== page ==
Anyone with iTunes should download podcasts – educational, recent news, reviews, comedy. Podcasts are great alternatives to music while you’re driving. However, you don’t need iTunes to listen to podcasts. If you’re going on a long drive, the FREE informational podcasts I recommend below can defeat the boredom caused by hearing the same music over and over that you’ll probably drown out while daydreaming anyway.
First published on April 27, 2020
[No More] Memory Lane was a short passion project to symbolize the temptation to look back on past mistakes – the could’ve, would’ve, should’ve. It’s really just four minor chords on a piano over four bars. The supporting instruments – drums, synths, bass, kalimba – enhance an emotional vibe encouraging me to reflect more.
First published on May 4, 2020
I learned some really important music production lessons in 2018. I spent most of 2019 continuing to release extended plays (EPs) that show my versatility and blogging about them here:
First published on August 13, 2018
I remember when I started mixing music for underground vocalists (rappers and singers) as a teen. They wanted to hear their freestyles over popular instrumentals. I wanted to improve my mixing skills and network for when I started releasing beats. I used a bulky $2,000 Korg D16XD Digital Recorder DAW with a touch-screen GUI similar to the classic Korg Triton. My mom bought it and the similarities made it easy to learn – no complaints. This was before I knew anything about FOSS – just Cool Edit (now Adobe Audition) and Audacity. Fruity Loops (now FL Studio) and Pro Tools were new to me. Flying faders that moved to sync with the selected submix (tracks 1-8, 9-16, etc.) and on-screen values was the new hotness from what I saw in Musician’s Friend and Sweetwater magazines.
First published on March 16, 2020
I loved honey buns as a teen. In High School during breakfast, they were 50 cents, already warmed. Sometimes, I’d buy more than one. Honey bun was a favorite junk food, nickname, and popular gift from others for years.
First published on August 24, 2015
You want something between your studio monitors and its resting surface to improve accuracy between what’s being played and what’s being heard. MoPADs are awesome, and any Styrofoam could work just as well.
First published on September 29, 2019
Rapper and childhood friend Louis V. Lyrix once shared a post from a Virginia-based independent music artist stating you can support a musician with just a $1 purchase on iTunes. This reminded me of every time I’ve heard someone talk about supporting local businesses only to make excuses for not doing so when given the opportunity.
Remember this quote:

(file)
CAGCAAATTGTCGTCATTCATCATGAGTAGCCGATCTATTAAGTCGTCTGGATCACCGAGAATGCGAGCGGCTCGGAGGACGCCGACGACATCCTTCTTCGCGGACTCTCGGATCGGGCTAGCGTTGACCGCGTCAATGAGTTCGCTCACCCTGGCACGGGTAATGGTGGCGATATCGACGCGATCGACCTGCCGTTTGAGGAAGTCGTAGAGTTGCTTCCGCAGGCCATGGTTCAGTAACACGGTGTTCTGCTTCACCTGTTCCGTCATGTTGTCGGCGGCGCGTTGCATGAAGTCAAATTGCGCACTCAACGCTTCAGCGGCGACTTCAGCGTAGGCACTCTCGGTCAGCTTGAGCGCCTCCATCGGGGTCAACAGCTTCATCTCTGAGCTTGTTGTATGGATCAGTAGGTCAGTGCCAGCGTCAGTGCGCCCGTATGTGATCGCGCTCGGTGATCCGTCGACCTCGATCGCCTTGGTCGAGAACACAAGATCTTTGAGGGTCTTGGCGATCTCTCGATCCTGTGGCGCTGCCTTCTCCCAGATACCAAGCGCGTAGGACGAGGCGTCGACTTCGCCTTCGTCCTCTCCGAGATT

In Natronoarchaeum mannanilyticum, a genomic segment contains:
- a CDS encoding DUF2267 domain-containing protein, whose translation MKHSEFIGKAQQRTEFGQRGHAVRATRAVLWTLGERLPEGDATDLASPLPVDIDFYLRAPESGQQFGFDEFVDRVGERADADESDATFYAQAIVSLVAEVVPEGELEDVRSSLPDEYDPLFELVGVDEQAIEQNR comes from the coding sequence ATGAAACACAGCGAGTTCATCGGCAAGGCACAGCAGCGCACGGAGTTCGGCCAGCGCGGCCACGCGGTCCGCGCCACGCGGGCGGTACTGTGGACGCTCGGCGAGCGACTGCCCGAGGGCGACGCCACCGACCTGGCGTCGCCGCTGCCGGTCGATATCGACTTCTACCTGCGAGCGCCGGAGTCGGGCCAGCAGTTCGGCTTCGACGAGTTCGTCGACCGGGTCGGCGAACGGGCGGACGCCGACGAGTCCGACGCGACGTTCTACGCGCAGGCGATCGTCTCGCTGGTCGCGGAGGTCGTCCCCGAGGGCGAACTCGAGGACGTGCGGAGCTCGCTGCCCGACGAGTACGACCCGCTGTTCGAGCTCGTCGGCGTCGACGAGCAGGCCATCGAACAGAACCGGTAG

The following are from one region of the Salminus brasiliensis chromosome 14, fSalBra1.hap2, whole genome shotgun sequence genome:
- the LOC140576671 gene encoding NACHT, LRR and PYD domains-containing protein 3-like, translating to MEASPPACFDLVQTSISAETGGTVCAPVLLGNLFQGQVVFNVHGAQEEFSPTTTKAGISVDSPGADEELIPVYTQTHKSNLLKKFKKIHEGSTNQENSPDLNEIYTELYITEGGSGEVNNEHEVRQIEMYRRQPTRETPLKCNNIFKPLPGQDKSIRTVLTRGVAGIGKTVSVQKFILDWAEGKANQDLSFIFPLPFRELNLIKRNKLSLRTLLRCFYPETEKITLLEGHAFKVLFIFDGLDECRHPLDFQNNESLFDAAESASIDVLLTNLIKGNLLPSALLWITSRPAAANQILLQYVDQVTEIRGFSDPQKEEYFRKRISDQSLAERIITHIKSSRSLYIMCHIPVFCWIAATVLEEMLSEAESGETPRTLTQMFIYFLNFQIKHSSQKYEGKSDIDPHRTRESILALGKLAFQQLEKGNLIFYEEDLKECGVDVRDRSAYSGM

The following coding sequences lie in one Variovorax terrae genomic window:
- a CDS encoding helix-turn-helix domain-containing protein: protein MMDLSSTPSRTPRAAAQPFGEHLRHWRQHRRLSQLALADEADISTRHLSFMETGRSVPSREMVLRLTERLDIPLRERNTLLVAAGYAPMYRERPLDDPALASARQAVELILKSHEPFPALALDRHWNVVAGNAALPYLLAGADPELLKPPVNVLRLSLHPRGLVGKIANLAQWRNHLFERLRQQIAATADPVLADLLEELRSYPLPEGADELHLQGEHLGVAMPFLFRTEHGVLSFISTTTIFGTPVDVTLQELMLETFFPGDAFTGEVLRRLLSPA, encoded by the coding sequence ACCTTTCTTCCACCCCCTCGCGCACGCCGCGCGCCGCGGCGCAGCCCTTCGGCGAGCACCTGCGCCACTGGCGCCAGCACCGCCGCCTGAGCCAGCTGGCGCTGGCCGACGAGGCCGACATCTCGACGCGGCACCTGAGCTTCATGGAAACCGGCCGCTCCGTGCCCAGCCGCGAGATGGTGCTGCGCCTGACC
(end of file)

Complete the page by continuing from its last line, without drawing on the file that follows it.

First published on May 15, 2017
I decided to do some guest blogging for an IT blog since I’ve already done two military-related for RallyPoint. Over the last few months I’ve done two for Syracuse University iSchool (school of information studies) InfoSpace blog. My first post explained 5 applications I think everyone should use. My second InfoSpace post – Evolving with Open Source Software at the iSchool – explains how I found ways to use open source software in six IT courses.
First published on September 29, 2019
Many people explain what they like when, where, and/or how. What about the why? When I wrote free ways to support indie musicians, I said you can always share someone’s music even if you don’t like it.
But if you do listen to an independent musician’s work and don’t like something about it, don’t simply reply “I didn’t like it.” Why? Well, I can answer your question with your question.
First published on March 11, 2020
Chill49-80 is licensed Creative Commons – attribution and Sharealike. It was originally released in 2015 on SoundCloud for others to do as they please with the finished track. I only care that I’m credited somewhere, similar to how MC Caribbean and derl8we did in their YouTube videos.
First published on February 3, 2019
While in Syracuse, NY, I was curious about the city nightlife and decided to check out clubs and bars. I came across Trexx night club and an Erika Klash poster. Why not watch a drag show on my first night out? I checked out her website (offline now) and liked her anime cosplays – especially the Sailor Moon characters.
First published on April 29, 2019
First published on November 4, 2018
One thing I didn’t consider while preparing to distribute my first track – Needed Treatment – was album art. Yeah, I know. “Duh! Really, dude ?!” Yes, really. So I jumped in GIMP to touch up this drawing I did last year hoping to make a piece of art with a lot of symbolism. During a break I read the requirements for album art – 3000 x 3000 with 300 dpi. I didn’t need Waifu2x but I did need to enlarge the orginal image.
First published on February 24, 2020
My 2015 was full of surprises. I had to adapt to a lot within a short amount of time. I was at a crossroads in life. I covered most of it in my RallyPoint post 5 Years at RallyPoint, 2015 “Make It Happen” interlude, and GI Bill Story video. Therefore, I don’t have much more to say here.
Hear My GI Bill Story, 2015, then Make It Happen in 1 video.
First published on February 27, 2017
Some resources are amazing for the simple fact that they function as a fact checker for your research and others’ advice. Here are 5 I wish I’d known about years ago.
First published on October 3, 2016
Linux Ubuntu Studio is open source, completely free, and an awesome Linux distro for anyone that works with music, graphics, and videos. Here are five quick reason to try Ubuntu Studio.
Last updated on December 12, 2017
In fulfilling my 7 tracks new years resolution I’ve learned a lot about mixing music. Here I share what I believe to be the five most important lessons of the year.